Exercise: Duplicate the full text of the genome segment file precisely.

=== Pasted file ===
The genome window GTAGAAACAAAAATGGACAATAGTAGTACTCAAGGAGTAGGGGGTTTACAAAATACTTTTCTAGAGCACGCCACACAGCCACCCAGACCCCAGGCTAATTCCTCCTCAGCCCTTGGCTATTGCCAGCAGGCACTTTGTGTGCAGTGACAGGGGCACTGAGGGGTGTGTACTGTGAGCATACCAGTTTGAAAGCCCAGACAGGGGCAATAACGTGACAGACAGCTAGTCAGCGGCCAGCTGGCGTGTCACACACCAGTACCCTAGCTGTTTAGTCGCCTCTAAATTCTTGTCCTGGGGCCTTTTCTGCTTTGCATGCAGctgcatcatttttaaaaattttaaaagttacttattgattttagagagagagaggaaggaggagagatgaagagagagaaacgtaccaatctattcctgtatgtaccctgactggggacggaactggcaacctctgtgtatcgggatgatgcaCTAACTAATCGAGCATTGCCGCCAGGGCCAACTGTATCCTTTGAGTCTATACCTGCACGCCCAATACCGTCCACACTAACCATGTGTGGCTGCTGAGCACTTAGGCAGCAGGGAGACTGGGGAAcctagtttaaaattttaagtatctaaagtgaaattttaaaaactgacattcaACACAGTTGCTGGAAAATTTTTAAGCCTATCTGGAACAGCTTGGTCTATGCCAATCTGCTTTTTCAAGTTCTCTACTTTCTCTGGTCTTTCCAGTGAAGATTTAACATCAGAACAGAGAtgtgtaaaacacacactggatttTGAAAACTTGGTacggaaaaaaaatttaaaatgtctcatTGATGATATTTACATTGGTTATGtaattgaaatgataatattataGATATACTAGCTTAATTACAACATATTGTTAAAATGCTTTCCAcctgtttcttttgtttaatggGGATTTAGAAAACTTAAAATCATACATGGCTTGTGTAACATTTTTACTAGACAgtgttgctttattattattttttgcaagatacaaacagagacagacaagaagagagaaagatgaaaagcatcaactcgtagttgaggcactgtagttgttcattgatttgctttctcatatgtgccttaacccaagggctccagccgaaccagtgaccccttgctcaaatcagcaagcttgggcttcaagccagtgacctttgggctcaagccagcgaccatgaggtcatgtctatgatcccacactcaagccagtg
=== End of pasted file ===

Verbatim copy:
The genome window GTAGAAACAAAAATGGACAATAGTAGTACTCAAGGAGTAGGGGGTTTACAAAATACTTTTCTAGAGCACGCCACACAGCCACCCAGACCCCAGGCTAATTCCTCCTCAGCCCTTGGCTATTGCCAGCAGGCACTTTGTGTGCAGTGACAGGGGCACTGAGGGGTGTGTACTGTGAGCATACCAGTTTGAAAGCCCAGACAGGGGCAATAACGTGACAGACAGCTAGTCAGCGGCCAGCTGGCGTGTCACACACCAGTACCCTAGCTGTTTAGTCGCCTCTAAATTCTTGTCCTGGGGCCTTTTCTGCTTTGCATGCAGctgcatcatttttaaaaattttaaaagttacttattgattttagagagagagaggaaggaggagagatgaagagagagaaacgtaccaatctattcctgtatgtaccctgactggggacggaactggcaacctctgtgtatcgggatgatgcaCTAACTAATCGAGCATTGCCGCCAGGGCCAACTGTATCCTTTGAGTCTATACCTGCACGCCCAATACCGTCCACACTAACCATGTGTGGCTGCTGAGCACTTAGGCAGCAGGGAGACTGGGGAAcctagtttaaaattttaagtatctaaagtgaaattttaaaaactgacattcaACACAGTTGCTGGAAAATTTTTAAGCCTATCTGGAACAGCTTGGTCTATGCCAATCTGCTTTTTCAAGTTCTCTACTTTCTCTGGTCTTTCCAGTGAAGATTTAACATCAGAACAGAGAtgtgtaaaacacacactggatttTGAAAACTTGGTacggaaaaaaaatttaaaatgtctcatTGATGATATTTACATTGGTTATGtaattgaaatgataatattataGATATACTAGCTTAATTACAACATATTGTTAAAATGCTTTCCAcctgtttcttttgtttaatggGGATTTAGAAAACTTAAAATCATACATGGCTTGTGTAACATTTTTACTAGACAgtgttgctttattattattttttgcaagatacaaacagagacagacaagaagagagaaagatgaaaagcatcaactcgtagttgaggcactgtagttgttcattgatttgctttctcatatgtgccttaacccaagggctccagccgaaccagtgaccccttgctcaaatcagcaagcttgggcttcaagccagtgacctttgggctcaagccagcgaccatgaggtcatgtctatgatcccacactcaagccagtg